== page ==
Meanwhile, What MPs Learnt in Parliament
The rubric of politics suggests the winter session was a contest of persuasive arguments on citizenship. It was also a session where MPs learnt some arresting facts about the real crises confronting the political economy.
By Shankkar Aiyar | Published: 15th December 2019 04:00 AM |
The rubric of politics suggests the winter session was a contest of persuasive arguments on citizenship. It was also a session where MPs learnt some arresting facts about governance.
How are Indian citizens doing and how is India faring? A quick review of over 14,000 questions asked by MPs in the Lok Sabha and the Rajya Sabha reveals some startling gaps between promise and performance, between demand and supply, between objectives and outcomes.
In October 2019, UNICEF revealed that in 2018, over 8.82 lakh children died before they reached the age of 5.
The government may argue that mortality rates have come down, but it is still at 2,416 deaths per day or 100 deaths per hour. And the maternal mortality rate claims the lives of over 35,000. Life expectancy at birth as per the UN Human Development Report 2019 is better in Nicaragua, Guatemala, Cabo Verde and even Nepal.
The magnitude of under-5 deaths in India is enveloped in a complex layer of competing crises and conflicting compulsions.The front line of the defence against malnutrition and mortality are Anganwadi Centres (AWCs). Umesh Jadhav, BJP MP from Gulbarga, asked about the state of the centres — mind you, this is the contact point for mothers to access critical advice and nutritional care. The government has sanctioned 13.99 lakh AWCs. Of these 13.77 lakh are functional.
Of the 13.69 lakh Anganwadi Centres over 1.59 lakh have no drinking water facilities — topping the list is Karnataka, followed by West Bengal and Assam. And over 3.62 lakh have no toilets — UP, Maharashtra and Bihar are worst offenders. The prime cause of under-5 deaths is the quality of neonatal medical care and issues related to hygiene and the quality of drinking water.
And the contamination of groundwater is a rising concern. Trinamool Congress MP Nusrat Jahan Ruhi asked the government for details of arsenic and other chemicals in groundwater.
The Central Ground Water Board has found the presence of fluoride in parts of 370 districts, nitrate in 423 districts, iron in 341 districts, arsenic in 150 districts and lead in 92 districts.
Separately, DMK MP S Ramalingam learnt that over 55,000 rural habitations suffer from poor quality of drinking water — the worst-hit states being West Bengal, Rajasthan and Assam.
The slowdown has been and continues to be in the news. The government has chosen to characterise the slowdown as global and cyclical. Be that as it may, what has been the impact on the domestic economy? The pain points range from demand retrenchment to job losses to bad loans in banks and NBFCs.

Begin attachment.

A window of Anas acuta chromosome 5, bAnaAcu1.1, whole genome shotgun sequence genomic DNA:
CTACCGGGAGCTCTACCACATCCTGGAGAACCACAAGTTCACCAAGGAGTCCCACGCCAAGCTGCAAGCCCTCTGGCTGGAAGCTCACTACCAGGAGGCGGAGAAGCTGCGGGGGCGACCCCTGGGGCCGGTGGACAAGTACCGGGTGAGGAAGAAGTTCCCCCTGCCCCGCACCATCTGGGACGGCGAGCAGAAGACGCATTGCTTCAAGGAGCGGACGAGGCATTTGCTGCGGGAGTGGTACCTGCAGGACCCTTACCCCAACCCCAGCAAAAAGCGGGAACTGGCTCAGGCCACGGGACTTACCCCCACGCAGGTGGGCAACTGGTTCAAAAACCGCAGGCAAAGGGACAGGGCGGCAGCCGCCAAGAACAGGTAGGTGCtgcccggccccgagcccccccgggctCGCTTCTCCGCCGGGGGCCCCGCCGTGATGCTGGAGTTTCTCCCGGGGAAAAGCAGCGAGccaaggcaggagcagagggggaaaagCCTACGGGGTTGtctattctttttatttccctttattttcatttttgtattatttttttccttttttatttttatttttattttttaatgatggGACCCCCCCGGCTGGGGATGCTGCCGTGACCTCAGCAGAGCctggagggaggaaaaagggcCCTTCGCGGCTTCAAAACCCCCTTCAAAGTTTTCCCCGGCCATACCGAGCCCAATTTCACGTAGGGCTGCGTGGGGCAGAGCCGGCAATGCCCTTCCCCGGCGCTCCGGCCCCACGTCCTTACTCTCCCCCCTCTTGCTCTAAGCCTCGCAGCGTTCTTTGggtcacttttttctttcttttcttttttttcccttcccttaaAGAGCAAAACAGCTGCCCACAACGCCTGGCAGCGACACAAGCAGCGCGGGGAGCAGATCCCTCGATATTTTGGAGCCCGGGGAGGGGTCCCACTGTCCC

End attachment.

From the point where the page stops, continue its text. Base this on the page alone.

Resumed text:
BJP MPs Girish Bapat and Pritam Munde asked about NPAs of banks, and Heena Gavit asked about NPAs of NBFCS. Bank NPAs have gone up from 4.28 per cent in 2015 to 9.08 per cent in 2019, while the NPAs of NBFCs rose from 3.9 per cent to 6.6 per cent in the same period.
Micro Small and Medium Enterprises contribute nearly 30 per cent of the GDP, over 48 per cent of exports, and the bulk of industrial employment. MSMEs have been hurting since demonetisation. Ajay Nishad, BJP MP, asked the government about the impact of the slowdown on MSMEs The RBI, the government revealed, had identified 142,275 MSME accounts as stressed and referred them for ‘corrective action’.
News of the losses of Air India always captures headlines. How are the other PSUs doing? Sadhashiv Lokhande of Shiv Sena and Ranjeeta Koli of the BJP asked the pertinent question. Not too well, as per the government.
For three years running, 52 public enterprises have been earning less than their expenditure — that is clocking losses. Cumulatively, between 2015 and 2018, these 52 enterprises have lost Rs 75,932 crore — that is, nearly Rs 3 crore an hour across three years.
The severe slowdown in the economy has naturally triggered many questions about the rising level of unemployment and employment opportunities. Given that private-sector job creation is asymmetric across India, government jobs are critical.
Shardaben Patel, BJP MP, asked about the number of vacancies in the Central government. The answer is shocking: of the 38.02 lakh sanctioned posts, over 6.83 lakh posts are vacant.
The challenge of doubling farmer income by 2022 demands investment — in infrastructure and in human talent for research. Harnath Singh Yadav, BJP MP in the Rajya Sabha, asked about scientist posts at the Indian Council for Agricultural Research. The government informed Parliament that of the 6,546 posts, 1,453 posts — that is one in five posts — were vacant.
The phenomenon of vacant posts afflicts states too. The HRD Ministry informed BJP MP from Raichur, Raja A Naik, that of the 9.14 lakh secondary and higher secondary teachers’ posts in schools, over 2.13 lakh posts were vacant.
Similarly, of the 23 lakh posts for police personnel, over 5 lakh were vacant. In the critical health sector, of the 25,743 posts of doctors for rural primary health centres, 8,572 are lying vacant.
These are but thin slices, a view of the state of governance from Parliament, of the real crises confronting the political economy, drowned in the decibels and dust of us versus them rhetoric.
Shankkar Aiyar, political economy analyst and Visiting Fellow at IDFC Institute, is author of Aadhaar: A Biometric History of India’s 12 Digit Revolution&Accidental India. You can email him at firstname.lastname@example.org and follow him on Twitter @ShankkarAiyar. His previous columns can be found here. This column was first published here.